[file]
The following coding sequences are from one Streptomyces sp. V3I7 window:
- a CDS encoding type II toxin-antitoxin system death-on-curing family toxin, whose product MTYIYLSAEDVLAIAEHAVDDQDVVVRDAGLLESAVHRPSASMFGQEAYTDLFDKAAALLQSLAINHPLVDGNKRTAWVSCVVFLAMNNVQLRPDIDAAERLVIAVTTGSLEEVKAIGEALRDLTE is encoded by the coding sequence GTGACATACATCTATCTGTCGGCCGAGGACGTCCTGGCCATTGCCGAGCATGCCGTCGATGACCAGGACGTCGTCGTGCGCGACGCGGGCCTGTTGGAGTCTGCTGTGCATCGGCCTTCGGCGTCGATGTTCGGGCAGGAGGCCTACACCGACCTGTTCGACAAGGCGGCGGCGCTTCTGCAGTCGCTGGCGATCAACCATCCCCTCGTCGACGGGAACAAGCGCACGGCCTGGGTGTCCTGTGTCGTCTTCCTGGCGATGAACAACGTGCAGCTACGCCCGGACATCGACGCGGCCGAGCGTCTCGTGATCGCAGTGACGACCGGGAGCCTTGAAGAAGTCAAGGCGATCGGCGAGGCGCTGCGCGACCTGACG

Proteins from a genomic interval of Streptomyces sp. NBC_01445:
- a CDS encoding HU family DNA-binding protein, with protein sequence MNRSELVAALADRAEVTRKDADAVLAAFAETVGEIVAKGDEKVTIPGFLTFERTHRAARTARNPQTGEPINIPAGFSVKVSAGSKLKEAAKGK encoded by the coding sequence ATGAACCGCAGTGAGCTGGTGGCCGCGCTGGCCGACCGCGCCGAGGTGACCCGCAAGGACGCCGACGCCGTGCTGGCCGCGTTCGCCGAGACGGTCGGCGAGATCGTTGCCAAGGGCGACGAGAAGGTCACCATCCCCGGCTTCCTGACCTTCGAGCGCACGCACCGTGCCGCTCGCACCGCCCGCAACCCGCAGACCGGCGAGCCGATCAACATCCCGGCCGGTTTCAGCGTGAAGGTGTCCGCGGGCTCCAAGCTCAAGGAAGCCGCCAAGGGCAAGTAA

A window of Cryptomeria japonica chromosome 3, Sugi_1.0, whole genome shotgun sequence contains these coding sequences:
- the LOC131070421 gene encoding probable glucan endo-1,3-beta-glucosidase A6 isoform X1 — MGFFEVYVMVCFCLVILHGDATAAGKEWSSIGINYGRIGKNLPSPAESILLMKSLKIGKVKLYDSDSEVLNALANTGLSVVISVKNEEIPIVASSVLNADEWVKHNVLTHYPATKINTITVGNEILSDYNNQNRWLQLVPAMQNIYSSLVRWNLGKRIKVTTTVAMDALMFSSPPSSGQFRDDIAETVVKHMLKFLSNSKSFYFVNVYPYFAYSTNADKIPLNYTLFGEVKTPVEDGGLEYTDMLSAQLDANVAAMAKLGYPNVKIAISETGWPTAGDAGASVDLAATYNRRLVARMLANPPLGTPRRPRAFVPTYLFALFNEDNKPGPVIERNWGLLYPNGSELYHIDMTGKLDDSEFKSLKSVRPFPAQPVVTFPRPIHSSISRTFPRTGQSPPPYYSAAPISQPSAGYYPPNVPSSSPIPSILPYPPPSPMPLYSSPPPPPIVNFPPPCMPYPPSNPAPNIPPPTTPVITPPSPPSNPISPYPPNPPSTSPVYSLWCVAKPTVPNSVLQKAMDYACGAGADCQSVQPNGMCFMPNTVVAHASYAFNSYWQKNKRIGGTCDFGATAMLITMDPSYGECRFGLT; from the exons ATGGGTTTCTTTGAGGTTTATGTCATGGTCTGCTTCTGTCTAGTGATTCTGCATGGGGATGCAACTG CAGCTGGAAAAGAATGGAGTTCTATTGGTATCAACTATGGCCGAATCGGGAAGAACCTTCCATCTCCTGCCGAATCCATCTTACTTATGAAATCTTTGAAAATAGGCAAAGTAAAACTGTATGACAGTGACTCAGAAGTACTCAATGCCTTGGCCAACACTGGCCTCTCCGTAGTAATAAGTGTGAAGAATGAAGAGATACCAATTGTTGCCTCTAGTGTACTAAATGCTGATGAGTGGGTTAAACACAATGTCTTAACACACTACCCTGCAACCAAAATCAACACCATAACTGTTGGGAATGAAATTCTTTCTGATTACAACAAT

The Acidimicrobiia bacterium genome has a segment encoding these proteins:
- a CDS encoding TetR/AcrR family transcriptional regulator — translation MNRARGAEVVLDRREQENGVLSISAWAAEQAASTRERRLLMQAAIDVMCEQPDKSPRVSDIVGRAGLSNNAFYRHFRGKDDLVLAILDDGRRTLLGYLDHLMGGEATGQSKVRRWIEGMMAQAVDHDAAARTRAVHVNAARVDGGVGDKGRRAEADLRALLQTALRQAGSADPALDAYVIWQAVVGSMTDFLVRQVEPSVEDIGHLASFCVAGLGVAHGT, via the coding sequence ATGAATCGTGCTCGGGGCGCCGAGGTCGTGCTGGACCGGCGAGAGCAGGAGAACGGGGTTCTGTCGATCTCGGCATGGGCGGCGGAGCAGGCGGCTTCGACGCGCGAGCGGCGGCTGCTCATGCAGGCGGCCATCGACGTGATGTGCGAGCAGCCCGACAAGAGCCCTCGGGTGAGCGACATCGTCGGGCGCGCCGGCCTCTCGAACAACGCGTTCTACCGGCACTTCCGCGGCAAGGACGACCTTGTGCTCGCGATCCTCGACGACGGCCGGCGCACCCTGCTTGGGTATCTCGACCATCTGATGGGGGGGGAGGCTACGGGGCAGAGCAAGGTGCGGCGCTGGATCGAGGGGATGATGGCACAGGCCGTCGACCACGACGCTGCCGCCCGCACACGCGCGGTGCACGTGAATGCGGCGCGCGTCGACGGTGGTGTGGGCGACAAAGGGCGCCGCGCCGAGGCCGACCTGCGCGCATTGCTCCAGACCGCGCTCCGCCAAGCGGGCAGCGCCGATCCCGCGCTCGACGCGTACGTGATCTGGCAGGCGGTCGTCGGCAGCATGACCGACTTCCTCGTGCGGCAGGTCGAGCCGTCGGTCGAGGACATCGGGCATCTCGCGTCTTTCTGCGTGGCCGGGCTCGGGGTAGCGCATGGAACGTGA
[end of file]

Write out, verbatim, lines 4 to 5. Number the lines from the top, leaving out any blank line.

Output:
- a CDS encoding HU family DNA-binding protein, with protein sequence MNRSELVAALADRAEVTRKDADAVLAAFAETVGEIVAKGDEKVTIPGFLTFERTHRAARTARNPQTGEPINIPAGFSVKVSAGSKLKEAAKGK encoded by the coding sequence ATGAACCGCAGTGAGCTGGTGGCCGCGCTGGCCGACCGCGCCGAGGTGACCCGCAAGGACGCCGACGCCGTGCTGGCCGCGTTCGCCGAGACGGTCGGCGAGATCGTTGCCAAGGGCGACGAGAAGGTCACCATCCCCGGCTTCCTGACCTTCGAGCGCACGCACCGTGCCGCTCGCACCGCCCGCAACCCGCAGACCGGCGAGCCGATCAACATCCCGGCCGGTTTCAGCGTGAAGGTGTCCGCGGGCTCCAAGCTCAAGGAAGCCGCCAAGGGCAAGTAA

A window of Cryptomeria japonica chromosome 3, Sugi_1.0, whole genome shotgun sequence contains these coding sequences: